If you remember my post from Friday, I was torn between three very similar designs of coffee tables, and this is the one that I chose.
With the Zuo 'designer' version of this table priced at $480 regular ($367 on sale), I'm pretty happy with the $75 in supplies that this cost us!
The overall building of the coffee table was left up to none-other-than Justin. I shared the photo inspiration & the dimensions with him, helped him pick out the wood at Home Depot and told him I'd take care of all the painting and staining. And he went about his way.
We started with the legs.
We bought 30 feet of 2" x 2" in Poplar. At Home Depot, they had them pre-cut in shorter pieces, so we were able to transport them home much easier.
After cutting all the 2" x 2"s to size, Justin laid out the sides, glued and clamped them in place - using a nail gun to secure all the pieces in place.
Justin continued with all the legs, then secured them the same way (glue, clamp, nail) and put a squaring block (those triangle things in the corners) for added support & help to ensure that the legs are all "square" with each other.
After filling all of the nail holes with filler, letting them dry, then sanding it down smooth, it was then my turn to take the legs and make them pretty.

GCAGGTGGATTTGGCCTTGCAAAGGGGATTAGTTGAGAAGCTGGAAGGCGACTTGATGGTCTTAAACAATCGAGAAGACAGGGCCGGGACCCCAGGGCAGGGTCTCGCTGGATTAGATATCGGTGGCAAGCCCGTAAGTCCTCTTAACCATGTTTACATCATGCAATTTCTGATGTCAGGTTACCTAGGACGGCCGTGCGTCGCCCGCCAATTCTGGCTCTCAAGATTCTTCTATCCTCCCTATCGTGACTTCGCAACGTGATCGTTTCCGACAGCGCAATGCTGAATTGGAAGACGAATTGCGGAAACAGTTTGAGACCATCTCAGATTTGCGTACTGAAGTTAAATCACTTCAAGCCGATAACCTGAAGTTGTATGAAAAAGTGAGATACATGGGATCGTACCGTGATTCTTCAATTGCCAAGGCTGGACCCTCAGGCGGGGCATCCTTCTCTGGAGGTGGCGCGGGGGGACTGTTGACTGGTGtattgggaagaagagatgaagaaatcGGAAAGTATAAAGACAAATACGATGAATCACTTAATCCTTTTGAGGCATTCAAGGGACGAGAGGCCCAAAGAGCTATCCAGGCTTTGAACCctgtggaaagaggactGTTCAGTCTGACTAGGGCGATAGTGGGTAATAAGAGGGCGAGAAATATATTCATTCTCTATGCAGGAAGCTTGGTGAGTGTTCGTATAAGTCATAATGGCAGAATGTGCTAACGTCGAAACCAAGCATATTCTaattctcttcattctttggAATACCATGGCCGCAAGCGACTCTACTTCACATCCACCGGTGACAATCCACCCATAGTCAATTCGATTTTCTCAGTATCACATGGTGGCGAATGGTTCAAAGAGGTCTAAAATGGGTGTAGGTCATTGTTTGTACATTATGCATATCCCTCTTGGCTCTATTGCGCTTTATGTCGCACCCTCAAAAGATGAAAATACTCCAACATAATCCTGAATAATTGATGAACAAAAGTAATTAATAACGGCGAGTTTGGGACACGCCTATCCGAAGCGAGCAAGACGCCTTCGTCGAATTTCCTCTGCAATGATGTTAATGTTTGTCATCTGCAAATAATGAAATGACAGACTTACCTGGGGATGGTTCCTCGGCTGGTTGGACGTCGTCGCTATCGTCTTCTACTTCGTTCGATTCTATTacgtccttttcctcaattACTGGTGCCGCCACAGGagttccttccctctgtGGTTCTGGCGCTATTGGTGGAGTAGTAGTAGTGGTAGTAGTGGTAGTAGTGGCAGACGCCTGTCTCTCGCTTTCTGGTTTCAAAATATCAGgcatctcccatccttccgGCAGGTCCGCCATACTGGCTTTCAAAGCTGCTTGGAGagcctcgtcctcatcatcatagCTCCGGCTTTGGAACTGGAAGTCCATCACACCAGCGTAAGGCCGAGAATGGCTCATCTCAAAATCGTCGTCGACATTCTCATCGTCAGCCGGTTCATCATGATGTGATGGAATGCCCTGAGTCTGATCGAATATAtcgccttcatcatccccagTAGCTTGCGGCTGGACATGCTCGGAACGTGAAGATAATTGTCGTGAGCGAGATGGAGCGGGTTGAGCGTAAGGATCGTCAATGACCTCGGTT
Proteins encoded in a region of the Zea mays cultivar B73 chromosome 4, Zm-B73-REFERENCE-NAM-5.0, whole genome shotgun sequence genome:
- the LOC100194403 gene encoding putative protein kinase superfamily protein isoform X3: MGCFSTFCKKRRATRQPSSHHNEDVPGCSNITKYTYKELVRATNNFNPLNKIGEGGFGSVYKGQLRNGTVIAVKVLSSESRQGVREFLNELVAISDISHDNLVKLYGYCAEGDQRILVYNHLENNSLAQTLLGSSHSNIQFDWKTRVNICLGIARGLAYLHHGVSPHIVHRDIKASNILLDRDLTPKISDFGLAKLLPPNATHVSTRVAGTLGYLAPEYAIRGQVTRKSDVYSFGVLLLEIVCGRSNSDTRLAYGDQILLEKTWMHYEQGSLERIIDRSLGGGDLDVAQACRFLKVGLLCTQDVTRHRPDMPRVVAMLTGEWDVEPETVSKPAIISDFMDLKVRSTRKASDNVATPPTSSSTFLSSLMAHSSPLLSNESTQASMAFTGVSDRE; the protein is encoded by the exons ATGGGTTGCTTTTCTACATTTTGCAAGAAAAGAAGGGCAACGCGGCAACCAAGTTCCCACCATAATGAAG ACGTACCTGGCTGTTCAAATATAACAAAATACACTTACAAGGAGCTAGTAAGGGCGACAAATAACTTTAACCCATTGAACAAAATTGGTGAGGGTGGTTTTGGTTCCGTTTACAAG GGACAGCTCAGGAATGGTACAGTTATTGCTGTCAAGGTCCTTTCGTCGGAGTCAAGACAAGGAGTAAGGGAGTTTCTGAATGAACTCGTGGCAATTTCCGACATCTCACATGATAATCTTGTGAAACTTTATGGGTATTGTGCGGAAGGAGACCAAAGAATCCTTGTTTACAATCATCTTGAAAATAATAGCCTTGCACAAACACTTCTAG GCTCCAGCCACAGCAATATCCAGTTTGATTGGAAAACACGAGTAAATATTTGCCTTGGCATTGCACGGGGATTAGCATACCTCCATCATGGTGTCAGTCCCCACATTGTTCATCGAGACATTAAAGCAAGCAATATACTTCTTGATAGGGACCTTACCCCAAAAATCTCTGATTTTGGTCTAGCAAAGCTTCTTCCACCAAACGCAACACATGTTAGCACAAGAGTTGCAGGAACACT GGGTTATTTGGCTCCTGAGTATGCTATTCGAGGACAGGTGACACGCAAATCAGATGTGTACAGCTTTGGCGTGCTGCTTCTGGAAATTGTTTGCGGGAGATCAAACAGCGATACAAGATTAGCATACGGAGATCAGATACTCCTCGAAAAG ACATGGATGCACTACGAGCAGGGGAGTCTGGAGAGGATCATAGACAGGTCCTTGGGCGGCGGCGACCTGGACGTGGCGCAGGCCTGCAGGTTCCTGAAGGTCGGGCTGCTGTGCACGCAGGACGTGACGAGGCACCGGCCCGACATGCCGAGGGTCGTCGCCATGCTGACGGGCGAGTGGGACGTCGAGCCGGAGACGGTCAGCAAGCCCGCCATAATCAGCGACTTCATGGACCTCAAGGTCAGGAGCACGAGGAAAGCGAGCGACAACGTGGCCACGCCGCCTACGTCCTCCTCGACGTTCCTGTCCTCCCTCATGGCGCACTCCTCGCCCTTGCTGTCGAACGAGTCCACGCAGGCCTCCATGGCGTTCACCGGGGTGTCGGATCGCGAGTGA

I chose to spray paint them with metallic spray paint to give the illusion of looking like metal (way cheaper & easier for us than using real metal). I used Rust-oleum Semi Gloss Protective Enamel in grey for the first coat. Then Rust-Oleum Hammered in dark grey for the final two coats.
In the meantime, Justin worked on the top slab of wood, which I didn't get a good picture of it on it's own. This square piece of wood was made out of about 10 individual 1" x 4"s, also of Poplar. We had these pieces of wood laying around the garage, so they cost us $0!
Justin laid them all out so he avoided the larger knots in the wood, glued them together and clamped them overnight to make sure it was a strong hold.
The next morning, he cut the slab down to fit flush with the base using a circular saw, then sanded it down to be smooth.
Then it was my turn again, to do a couple coats of stain (I chose Natural colored wood stain by Varathane) and a coat of polyurethane (I chose a Clear Satin fast-drying poly spray from Minwax). After I was done staining and a couple hours of dry time, Justin secured the top & bottom with some screws - secured from the bottom so we don't need to cover screw holes.
So after just two days of building, sanding, staining and painting, look at this beautiful final product! We have yet to sand it down and do one more coat of stain & poly, but it's almost ready to be used.
I couldn't wait to show it off!
So what do you think? A little elbow grease and a weekend later, we have a fancy coffee table for $300 less than we could have bought it for!